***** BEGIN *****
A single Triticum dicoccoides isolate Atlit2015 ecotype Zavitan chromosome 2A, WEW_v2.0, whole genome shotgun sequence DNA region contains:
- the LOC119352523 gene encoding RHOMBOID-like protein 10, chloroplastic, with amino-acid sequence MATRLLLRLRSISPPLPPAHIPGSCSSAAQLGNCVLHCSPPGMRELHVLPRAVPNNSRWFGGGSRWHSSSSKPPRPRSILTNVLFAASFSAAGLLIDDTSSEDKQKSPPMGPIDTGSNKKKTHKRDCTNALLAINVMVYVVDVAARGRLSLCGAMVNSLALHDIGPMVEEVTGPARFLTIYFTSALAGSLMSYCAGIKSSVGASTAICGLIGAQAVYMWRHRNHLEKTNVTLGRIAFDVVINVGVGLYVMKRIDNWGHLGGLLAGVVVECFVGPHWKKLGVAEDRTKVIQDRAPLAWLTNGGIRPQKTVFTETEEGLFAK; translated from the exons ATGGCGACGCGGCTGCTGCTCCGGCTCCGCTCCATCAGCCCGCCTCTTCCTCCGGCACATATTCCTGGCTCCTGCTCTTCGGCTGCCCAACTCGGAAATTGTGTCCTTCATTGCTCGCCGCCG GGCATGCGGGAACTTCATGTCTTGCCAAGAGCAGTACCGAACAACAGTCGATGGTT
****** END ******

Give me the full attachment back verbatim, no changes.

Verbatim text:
A single Triticum dicoccoides isolate Atlit2015 ecotype Zavitan chromosome 2A, WEW_v2.0, whole genome shotgun sequence DNA region contains:
- the LOC119352523 gene encoding RHOMBOID-like protein 10, chloroplastic, with amino-acid sequence MATRLLLRLRSISPPLPPAHIPGSCSSAAQLGNCVLHCSPPGMRELHVLPRAVPNNSRWFGGGSRWHSSSSKPPRPRSILTNVLFAASFSAAGLLIDDTSSEDKQKSPPMGPIDTGSNKKKTHKRDCTNALLAINVMVYVVDVAARGRLSLCGAMVNSLALHDIGPMVEEVTGPARFLTIYFTSALAGSLMSYCAGIKSSVGASTAICGLIGAQAVYMWRHRNHLEKTNVTLGRIAFDVVINVGVGLYVMKRIDNWGHLGGLLAGVVVECFVGPHWKKLGVAEDRTKVIQDRAPLAWLTNGGIRPQKTVFTETEEGLFAK; translated from the exons ATGGCGACGCGGCTGCTGCTCCGGCTCCGCTCCATCAGCCCGCCTCTTCCTCCGGCACATATTCCTGGCTCCTGCTCTTCGGCTGCCCAACTCGGAAATTGTGTCCTTCATTGCTCGCCGCCG GGCATGCGGGAACTTCATGTCTTGCCAAGAGCAGTACCGAACAACAGTCGATGGTT